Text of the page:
• In "The Perks of Being a Wallflower" by Stephen Chbosky, Naked Lunch is one of the books that is recommended to Charlie by his teacher.

Film adaptation

Ever since the 1960s, numerous film makers considered how to adapt Naked Lunch for the screen. Antony Balch, who worked with Burroughs on a number of short film projects in 1960s, considered making the film as a musical with Mick Jagger in the leading role, but the project fell through when relationships soured between Balch and Jagger.[19] [20] Others, too, wanted to bring the novel to celluloid, but it was ultimately deemed unfilmable.

It was not until 1991 that Canadian director David Cronenberg took up the challenge. Rather than attempt an adaptation of the novel, due to the novel's structure not lending itself to the medium of film, Cronenberg took very few elements from the book and combined them with elements from Burroughs' own life, to create a fiction-biography hybrid and a film about the writing of the book and not about the book itself. The film, however, was presented and marketed as "Naked Lunch." Peter Weller starred as William Lee in this film, Lee being the pseudonym Burroughs used when he wrote Junkie. The voice of the mugwumps, typewriters and Exterminator #2 was provided by actor Peter Boretski.[21]


  1. ^ Burroughs On Cutup
  2. ^ BBC Radio interviews with Burroughs
  3. ^ Time Top 100 Novels
  4. ^ Naked Lunch (1991)
  5. ^ James Campbell, Exiled in Paris. University of California Press, 2003, p. 232. ISBN 0520234413
  6. ^ Burroughs, William S. Naked Lunch, the restored text edition, edited by James Grauerholtz and Barry Miles, 2001. Editors Notes, page 242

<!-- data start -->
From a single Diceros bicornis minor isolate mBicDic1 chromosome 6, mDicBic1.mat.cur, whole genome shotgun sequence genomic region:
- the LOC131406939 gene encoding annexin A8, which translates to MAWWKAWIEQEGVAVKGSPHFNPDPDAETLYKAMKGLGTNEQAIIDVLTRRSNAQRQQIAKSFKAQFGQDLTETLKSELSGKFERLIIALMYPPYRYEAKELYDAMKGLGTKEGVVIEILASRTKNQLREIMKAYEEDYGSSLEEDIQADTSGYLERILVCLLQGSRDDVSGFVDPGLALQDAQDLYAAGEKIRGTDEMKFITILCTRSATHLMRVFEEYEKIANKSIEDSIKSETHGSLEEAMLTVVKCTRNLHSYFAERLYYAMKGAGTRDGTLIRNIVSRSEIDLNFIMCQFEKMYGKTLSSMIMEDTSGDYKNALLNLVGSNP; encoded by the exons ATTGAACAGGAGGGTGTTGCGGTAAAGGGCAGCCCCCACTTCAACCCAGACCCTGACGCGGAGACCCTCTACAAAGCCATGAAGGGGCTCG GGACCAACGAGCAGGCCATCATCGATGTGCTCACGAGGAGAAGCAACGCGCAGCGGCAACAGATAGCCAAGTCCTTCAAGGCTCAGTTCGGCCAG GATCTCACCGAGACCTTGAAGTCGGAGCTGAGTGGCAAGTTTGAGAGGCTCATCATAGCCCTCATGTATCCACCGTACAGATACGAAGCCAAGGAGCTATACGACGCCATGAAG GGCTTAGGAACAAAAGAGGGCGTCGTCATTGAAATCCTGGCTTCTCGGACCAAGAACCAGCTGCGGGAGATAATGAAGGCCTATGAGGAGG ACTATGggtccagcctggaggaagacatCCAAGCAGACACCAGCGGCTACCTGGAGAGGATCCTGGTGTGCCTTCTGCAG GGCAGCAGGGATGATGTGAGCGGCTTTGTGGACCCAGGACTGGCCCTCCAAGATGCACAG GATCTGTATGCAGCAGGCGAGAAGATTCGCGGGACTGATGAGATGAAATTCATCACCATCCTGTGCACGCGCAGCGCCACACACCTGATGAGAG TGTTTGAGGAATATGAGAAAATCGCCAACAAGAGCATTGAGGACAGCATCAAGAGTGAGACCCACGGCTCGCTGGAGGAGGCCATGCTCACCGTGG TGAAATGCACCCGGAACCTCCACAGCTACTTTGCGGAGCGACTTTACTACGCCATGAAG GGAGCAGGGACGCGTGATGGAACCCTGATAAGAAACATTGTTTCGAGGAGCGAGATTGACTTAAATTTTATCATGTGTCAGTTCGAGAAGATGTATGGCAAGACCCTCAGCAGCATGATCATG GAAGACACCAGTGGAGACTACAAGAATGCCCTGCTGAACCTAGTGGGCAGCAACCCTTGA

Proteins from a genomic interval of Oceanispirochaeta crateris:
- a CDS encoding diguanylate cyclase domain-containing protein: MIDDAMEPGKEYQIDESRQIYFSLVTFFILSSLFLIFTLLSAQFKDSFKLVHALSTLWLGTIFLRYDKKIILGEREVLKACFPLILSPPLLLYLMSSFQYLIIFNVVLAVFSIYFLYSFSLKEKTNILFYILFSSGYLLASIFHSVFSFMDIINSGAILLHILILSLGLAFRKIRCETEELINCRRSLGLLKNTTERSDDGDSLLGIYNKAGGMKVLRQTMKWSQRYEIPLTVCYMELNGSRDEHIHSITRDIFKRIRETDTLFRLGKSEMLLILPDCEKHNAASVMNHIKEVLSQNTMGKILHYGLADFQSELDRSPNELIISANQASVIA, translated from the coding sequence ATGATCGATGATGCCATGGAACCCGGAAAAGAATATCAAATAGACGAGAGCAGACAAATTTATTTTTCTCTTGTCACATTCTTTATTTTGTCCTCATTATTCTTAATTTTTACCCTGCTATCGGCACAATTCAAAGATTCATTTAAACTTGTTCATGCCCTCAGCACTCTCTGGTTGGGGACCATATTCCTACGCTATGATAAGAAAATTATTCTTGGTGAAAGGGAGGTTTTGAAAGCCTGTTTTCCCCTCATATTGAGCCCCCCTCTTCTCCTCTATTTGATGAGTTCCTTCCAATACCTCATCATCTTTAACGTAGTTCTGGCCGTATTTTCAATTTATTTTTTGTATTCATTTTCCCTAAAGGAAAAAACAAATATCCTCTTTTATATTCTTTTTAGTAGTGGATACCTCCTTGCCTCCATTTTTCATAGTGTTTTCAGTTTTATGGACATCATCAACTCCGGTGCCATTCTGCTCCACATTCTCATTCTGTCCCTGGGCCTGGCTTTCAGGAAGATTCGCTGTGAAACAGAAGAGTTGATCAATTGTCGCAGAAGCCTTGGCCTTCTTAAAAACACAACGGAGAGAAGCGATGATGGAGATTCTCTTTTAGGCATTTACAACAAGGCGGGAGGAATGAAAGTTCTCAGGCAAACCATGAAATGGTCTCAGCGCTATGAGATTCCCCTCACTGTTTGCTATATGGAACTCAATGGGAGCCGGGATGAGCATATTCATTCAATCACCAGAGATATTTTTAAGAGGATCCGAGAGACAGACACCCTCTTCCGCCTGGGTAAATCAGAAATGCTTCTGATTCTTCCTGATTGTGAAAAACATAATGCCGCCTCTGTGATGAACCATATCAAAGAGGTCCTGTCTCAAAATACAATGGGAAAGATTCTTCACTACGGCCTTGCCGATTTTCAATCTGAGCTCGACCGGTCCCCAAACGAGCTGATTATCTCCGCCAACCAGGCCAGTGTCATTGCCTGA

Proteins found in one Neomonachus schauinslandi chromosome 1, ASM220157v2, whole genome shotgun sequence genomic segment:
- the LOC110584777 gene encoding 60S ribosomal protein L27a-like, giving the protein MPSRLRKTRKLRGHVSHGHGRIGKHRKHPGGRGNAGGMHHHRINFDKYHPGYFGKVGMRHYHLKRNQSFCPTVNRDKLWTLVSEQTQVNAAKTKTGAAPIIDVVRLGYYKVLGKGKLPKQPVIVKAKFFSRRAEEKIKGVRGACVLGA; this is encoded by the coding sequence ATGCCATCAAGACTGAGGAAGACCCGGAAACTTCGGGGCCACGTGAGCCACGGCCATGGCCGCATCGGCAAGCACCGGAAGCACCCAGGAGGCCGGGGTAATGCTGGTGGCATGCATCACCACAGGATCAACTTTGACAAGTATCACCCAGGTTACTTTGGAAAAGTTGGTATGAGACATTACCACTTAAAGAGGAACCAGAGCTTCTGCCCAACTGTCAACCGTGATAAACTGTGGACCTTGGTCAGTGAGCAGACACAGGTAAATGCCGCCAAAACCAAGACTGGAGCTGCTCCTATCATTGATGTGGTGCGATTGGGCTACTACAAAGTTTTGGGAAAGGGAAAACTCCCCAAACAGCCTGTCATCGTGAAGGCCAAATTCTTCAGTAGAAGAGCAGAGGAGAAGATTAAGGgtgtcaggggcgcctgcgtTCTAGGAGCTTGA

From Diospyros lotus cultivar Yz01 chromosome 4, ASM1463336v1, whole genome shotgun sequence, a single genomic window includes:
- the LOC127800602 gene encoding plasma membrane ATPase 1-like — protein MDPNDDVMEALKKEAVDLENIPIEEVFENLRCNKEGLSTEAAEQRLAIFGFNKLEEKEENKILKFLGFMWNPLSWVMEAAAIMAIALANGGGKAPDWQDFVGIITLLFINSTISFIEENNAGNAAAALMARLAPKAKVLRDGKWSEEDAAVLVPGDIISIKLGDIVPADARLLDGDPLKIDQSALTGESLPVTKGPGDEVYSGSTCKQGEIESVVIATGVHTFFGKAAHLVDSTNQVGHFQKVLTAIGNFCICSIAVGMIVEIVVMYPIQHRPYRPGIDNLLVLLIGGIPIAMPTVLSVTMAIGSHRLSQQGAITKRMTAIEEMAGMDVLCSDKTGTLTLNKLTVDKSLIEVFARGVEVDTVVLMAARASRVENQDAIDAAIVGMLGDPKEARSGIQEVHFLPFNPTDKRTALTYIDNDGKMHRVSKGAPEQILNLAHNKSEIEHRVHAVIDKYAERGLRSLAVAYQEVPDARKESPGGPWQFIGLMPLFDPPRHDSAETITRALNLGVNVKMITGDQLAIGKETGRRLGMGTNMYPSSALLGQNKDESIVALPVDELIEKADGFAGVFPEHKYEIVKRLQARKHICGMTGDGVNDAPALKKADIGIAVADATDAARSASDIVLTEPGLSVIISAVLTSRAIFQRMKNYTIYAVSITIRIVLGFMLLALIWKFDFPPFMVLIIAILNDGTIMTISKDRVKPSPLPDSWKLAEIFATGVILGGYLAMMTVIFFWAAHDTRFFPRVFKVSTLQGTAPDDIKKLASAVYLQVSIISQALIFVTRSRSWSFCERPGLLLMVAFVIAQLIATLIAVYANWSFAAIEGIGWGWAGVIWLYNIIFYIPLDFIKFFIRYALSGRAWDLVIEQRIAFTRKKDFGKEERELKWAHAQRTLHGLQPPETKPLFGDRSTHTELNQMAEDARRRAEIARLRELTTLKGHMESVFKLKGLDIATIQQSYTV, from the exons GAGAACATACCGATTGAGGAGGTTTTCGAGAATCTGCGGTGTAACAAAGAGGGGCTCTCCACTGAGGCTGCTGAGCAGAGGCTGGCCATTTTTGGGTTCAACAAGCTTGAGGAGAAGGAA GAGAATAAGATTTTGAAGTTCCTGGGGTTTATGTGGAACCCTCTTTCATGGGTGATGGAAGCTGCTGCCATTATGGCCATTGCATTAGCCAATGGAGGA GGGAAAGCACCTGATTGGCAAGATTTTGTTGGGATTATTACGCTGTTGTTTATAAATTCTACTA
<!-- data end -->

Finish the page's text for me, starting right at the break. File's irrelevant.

7. ^ Burroughs, William S. Naked Lunch, the restored text edition, edited by James Grauerholtz and Barry Miles, 2001. Editors Notes, page 240
  8. ^ Burroughs, William S. Naked Lunch, The Restored Text, James Grauerholz and Barry Miles, editors, 2001. p. 199
  9. ^ Burroughs. Naked Lunch, The Restored Text, p. 235
  10. ^ Timothy S. Murphy, Wising up the marks. University of California Press, 1997. p. 67 ISBN 0520209516
  11. ^ William S. Burroughs, Naked lunch. Grove Atlantic Press, 1992, p. ix. ISBN 0802132952
    "The only other censorship action against the book outside the State of Massachusetts occurred in Los Angeles, where the novel was cleared of obscenity charges at a trial in 1965."
  12. ^ John Sutherland,Offensive literature: decensorship in Britain, 1960-1982. Rowman & Littlefield, 1983, p. 57f. Girodias got an 80-year publishing ban, a 4-6 year sentence and a 29,000-pound fine.
  13. ^ Alfred de Grazia. "ED DE GRAZIA: ALLEN GINSBERG, NORMAN MAILER, BARNEY ROSSET: Their Struggles Against Censorship Recalled". Retrieved 2011-06-27. 
  14. ^ testimony
  15. ^ William S. Burroughs, Naked Lunch: The Restored Text. Grove Press, 2004, p. 239. ISBN 0802140181
  16. ^ Chicago Journal: 60-year Review
  17. ^ "The Beat Generation in Print: The Literary Magazines"
  18. ^ The Big Table court decision
  19. ^ - May 18 & 19: NAKED LUNCH
  20. ^ GETTING 'NAKED' ON SCREEN | David Cronenberg | Pop Culture News | News | Entertainment Weekly | 1
  21. ^ IMDb - Naked Lunch